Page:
Hiss Golden Messenger: I mean, it seems like a pretty good place to start. Very pure Hiss. I’m always going to say that my newest album is my favorite because I’ve heard it the least, I’ve played it the least, it sounds fresh to me. But yeah, this one is good, I think.

You want good news / You want sanctuary / But when you try to get real / They break you on the wheel”: “Sanctuary” is a special song – it was both the album’s lead single, and acts as the record’s close. Why did you introduce the album with this song?

Hiss Golden Messenger: It felt like a song people would want to hear at that particular moment in time. And, as it turned out, it seems to have been. Remember, it came out on January 6th, the same day that Republicans stormed the Capitol of the United States, resulting in a whole lot of death and mayhem. I don’t know, I wanted something positive out in the world.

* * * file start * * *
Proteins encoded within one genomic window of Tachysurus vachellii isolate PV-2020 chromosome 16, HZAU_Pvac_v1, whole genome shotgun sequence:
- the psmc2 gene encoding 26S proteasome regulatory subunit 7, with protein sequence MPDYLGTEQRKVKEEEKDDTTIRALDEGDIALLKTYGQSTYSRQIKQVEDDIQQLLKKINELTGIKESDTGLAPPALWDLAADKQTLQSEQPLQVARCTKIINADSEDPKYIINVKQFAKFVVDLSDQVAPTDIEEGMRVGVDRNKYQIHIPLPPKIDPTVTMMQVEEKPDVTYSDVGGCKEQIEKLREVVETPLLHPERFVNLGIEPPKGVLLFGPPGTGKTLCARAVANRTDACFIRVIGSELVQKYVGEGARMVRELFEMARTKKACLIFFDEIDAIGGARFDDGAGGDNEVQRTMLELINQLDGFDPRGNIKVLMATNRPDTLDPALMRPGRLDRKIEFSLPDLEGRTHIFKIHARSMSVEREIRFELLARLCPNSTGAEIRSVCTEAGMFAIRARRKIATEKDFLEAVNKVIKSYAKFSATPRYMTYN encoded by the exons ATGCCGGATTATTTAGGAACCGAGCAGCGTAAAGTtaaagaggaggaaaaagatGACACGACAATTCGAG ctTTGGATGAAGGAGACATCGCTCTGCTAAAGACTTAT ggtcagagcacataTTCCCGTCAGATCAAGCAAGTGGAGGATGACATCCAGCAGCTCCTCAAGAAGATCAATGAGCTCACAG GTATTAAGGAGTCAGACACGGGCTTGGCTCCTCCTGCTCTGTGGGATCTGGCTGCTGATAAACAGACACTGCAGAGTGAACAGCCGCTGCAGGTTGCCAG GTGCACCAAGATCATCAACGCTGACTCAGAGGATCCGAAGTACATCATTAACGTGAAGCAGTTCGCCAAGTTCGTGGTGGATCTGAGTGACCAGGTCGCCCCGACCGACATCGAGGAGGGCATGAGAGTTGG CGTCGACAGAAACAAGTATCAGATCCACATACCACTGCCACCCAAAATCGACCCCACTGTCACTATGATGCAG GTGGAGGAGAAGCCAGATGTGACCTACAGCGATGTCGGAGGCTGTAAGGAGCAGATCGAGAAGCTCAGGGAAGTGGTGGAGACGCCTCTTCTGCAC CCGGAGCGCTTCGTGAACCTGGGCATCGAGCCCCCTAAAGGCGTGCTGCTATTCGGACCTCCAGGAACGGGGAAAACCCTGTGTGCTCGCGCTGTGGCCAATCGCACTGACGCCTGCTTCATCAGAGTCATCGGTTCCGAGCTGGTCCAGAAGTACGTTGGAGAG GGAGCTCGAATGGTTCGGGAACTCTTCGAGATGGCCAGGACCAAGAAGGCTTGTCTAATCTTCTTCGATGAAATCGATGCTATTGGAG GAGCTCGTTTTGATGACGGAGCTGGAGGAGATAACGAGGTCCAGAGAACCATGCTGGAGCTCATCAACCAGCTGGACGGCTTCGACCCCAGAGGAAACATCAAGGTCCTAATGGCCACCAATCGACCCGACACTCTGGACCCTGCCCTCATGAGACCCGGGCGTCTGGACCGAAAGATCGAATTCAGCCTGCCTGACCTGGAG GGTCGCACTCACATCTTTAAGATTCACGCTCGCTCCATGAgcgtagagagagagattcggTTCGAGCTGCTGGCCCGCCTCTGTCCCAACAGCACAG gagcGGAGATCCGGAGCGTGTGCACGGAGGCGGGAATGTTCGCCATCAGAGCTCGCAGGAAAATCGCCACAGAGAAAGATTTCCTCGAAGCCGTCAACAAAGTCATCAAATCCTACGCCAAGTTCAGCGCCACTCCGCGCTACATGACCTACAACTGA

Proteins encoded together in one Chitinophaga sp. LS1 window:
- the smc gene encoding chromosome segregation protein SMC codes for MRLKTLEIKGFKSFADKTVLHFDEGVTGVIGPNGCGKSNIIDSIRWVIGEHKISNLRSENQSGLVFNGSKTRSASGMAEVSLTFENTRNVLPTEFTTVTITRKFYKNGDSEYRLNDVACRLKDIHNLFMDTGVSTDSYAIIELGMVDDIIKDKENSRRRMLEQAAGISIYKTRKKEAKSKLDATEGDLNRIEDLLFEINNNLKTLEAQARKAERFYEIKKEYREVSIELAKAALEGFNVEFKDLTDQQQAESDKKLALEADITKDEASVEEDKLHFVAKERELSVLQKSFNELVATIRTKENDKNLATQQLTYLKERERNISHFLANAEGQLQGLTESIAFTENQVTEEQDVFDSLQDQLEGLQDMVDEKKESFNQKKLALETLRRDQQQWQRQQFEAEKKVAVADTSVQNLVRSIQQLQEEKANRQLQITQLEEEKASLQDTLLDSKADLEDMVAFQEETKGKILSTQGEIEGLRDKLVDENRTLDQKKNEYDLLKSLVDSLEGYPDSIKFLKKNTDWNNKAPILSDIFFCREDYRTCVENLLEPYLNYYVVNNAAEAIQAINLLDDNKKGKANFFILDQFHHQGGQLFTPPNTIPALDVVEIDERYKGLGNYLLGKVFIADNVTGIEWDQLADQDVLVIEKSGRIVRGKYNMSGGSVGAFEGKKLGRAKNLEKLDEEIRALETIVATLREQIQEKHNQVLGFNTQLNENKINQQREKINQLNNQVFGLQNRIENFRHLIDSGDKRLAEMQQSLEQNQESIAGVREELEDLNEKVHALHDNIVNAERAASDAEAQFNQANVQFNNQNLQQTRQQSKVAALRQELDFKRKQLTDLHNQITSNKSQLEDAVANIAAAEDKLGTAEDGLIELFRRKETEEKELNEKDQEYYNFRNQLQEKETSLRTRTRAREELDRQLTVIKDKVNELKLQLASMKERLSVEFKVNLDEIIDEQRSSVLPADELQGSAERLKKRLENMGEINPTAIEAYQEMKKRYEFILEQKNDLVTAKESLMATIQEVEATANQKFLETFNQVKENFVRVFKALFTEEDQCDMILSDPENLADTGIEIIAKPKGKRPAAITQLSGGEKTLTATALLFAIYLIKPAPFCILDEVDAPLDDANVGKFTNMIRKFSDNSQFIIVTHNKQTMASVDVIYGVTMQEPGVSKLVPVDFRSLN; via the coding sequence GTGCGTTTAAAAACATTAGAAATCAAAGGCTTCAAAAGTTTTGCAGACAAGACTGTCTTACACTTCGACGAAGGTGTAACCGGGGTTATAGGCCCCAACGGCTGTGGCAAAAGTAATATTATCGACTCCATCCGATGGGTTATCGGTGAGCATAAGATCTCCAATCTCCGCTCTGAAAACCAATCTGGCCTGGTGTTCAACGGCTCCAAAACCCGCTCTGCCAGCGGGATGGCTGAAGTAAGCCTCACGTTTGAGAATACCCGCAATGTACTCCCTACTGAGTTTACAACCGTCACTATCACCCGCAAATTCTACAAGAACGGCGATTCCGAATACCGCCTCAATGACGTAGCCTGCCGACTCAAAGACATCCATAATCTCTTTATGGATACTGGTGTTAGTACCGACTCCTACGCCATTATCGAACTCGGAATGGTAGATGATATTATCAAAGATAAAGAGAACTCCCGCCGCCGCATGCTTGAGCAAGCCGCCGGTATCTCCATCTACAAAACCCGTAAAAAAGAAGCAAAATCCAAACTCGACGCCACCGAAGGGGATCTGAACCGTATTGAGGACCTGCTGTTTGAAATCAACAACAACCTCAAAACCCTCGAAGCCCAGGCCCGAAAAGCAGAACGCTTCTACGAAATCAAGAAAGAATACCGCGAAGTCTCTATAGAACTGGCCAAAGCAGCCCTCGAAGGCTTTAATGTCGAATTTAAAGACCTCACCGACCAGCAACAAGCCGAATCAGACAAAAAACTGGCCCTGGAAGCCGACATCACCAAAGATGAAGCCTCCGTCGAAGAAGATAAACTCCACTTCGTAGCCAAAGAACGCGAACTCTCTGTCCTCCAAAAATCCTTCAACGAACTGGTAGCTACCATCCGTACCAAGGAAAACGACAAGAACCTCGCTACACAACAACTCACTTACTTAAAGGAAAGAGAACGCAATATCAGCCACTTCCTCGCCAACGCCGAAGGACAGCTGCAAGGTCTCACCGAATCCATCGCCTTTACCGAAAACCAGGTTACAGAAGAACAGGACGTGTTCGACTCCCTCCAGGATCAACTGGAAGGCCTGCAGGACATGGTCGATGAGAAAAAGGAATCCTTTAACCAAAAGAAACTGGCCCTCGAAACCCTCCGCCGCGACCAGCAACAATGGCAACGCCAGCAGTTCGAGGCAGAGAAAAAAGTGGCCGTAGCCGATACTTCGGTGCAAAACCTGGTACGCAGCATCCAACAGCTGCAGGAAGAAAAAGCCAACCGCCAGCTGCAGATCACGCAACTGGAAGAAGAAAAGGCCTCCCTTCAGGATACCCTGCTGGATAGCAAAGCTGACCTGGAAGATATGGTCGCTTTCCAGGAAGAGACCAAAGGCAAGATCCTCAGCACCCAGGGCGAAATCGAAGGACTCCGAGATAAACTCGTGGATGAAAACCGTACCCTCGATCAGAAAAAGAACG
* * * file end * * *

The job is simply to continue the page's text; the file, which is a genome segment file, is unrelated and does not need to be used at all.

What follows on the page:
Feeling bad, feeling blue
Can’t get out of my own mind
I know how to sing about it
Ring of bone, a little lonely
I better hit the road, child
We can cry into the phone a while
Jubilee find me
Steady with your hope now
That little light’s gotta last a while
Like an arrow to the marrow
I know it feels like hell now
‘Til we make it to the other side
You want good news
You want sanctuary
When you try to get real
Oh, they break you on the wheel
You wanna move
You want sanctuary
That’s all that I can offer to you
From the bottom to the bone
To the bone